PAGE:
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After greasing up the pivots, you'll want to install the posts, tailpiece, and springs again. Till it looks like this. It's at this time to decide upon first or second notch for the springs. I use the one closest to the trem plate (second) because my springs, after over 8 years of whammy'n action, will fall off the first one. You also might want to make a rough adjustment of the tailpiece, I'd say roughly a 3rd of a centimeter off the plate with the springs at-ease, that's what I use, fine adjustment comes later after the strings are installed. Make sure the tailpiece has the holes for the string's ball ends aimed towards the headstock, not toward the bridge. The trem bar hole should be on the right side (right handed guitars), or the left side (left handed guitars), basically, the trem bar hole should be towards the volume/tone controls.

Then I take some 3M tape, a VERY small amount, about as small as you can get off the container, and wrap it around the action screws on the bridge, and point some tape at the tip to act as a wedge to get the screw into the bridge post with the tape on it. The tape get's cut up on the threads of the posts, and gums it's ways into the post holes, creating a good amount of gumminess to hold the screws in place, but still leave them adjustable.

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Then I put graphite in the nut slots. I usually use cheap mechanical pencils for this, mostly because I'm too friggin lazy to sharpen a regular wooden one. I also lightly deburr or clean out the gunk with a needle file if one is handy. In the end, the slots should be clean except for the graphite worked into them by the pencil.

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After this, I install the strings, on some guitars, with some string gauges, the bar might be a little too low to start with, I start with the Low E for this reason, and press down on the trem bar while I run the string back through the hole out the back of the bar, then under the bar and over the bridge saddle, then up to the headstock. With stock kluscons, I hold the string about 3 tuners above the tuner it goes into for the lowest 3 strings, and cut them at that point, then insert the tip into the hole, bend it sideways into the slot, and wind them neatly on the capstans, with the excess going down towards the headstock. I cut at 4 tuners on the headstock on the g string, and don't even bother cutting the B and high E, of course, this is using 009-042 gauge strings (that's what I use). You might have to adjust the cutting for the Klusons if you use heavier strings. I usually have 2-3 winds on the lowest 3, and 4-8 on the highest 3.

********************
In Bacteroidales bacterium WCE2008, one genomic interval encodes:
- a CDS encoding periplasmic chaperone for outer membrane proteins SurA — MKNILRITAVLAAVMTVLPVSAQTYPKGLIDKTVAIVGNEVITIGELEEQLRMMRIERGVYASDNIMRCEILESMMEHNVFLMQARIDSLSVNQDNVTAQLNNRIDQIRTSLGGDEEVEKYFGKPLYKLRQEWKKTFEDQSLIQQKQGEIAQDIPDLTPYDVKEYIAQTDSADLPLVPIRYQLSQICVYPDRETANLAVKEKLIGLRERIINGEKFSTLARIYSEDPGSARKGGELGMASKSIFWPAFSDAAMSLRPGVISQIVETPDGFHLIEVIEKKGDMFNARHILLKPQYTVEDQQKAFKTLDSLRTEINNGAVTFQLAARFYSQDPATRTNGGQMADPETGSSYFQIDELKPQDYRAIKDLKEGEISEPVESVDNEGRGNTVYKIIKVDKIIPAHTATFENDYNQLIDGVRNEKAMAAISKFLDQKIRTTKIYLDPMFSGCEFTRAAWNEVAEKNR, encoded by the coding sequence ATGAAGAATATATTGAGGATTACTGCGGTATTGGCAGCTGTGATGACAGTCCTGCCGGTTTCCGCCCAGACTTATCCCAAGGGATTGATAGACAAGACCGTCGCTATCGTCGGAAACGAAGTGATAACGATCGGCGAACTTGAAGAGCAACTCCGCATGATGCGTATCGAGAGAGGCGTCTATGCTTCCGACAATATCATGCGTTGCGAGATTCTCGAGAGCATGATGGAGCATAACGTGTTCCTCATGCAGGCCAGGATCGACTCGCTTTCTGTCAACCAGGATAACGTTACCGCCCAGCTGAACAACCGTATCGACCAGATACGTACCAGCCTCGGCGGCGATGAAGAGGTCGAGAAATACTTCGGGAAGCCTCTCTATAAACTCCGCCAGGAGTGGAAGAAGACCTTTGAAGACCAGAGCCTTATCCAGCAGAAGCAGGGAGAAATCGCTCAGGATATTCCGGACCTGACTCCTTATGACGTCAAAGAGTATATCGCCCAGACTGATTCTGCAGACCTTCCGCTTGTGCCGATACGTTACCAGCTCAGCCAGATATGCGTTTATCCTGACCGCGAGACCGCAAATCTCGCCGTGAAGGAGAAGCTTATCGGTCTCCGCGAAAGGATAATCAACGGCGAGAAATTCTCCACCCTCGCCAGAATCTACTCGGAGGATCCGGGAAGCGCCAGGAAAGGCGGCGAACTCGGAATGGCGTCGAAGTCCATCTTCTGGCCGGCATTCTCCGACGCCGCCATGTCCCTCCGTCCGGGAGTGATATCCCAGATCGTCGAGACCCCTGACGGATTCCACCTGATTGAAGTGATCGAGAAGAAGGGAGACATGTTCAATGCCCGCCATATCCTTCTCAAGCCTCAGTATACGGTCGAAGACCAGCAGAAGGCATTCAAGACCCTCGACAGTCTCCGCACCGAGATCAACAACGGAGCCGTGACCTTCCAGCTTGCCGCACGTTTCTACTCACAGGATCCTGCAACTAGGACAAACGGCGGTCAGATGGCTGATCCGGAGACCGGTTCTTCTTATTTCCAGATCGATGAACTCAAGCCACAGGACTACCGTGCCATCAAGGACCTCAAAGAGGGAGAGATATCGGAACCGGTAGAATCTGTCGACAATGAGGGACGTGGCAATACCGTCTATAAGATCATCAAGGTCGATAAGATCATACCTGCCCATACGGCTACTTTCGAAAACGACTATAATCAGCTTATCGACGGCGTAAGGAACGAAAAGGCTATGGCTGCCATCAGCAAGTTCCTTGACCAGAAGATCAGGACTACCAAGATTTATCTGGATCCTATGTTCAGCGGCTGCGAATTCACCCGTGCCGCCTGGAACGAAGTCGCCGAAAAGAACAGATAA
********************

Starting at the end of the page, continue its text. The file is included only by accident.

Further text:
The strings are then tuned up to the pitch that I usually set the guitar at (concert pitch in my case, though some use different tunings). After tuning them the first few times, I pull the string up off the fretboard about a centimeter to stretch it out, and then retune it. What this does is stretches the metal out, this is part of how the guitar's tuning becomes stable. I do this about 2-3 times, I don't stretch them too much or then when I use the whammy bar, the metal will retract, and the strings will go sharp, which comes to the next part, the whammy bar itself.......

4.) Installing/fixing the Whammy Bar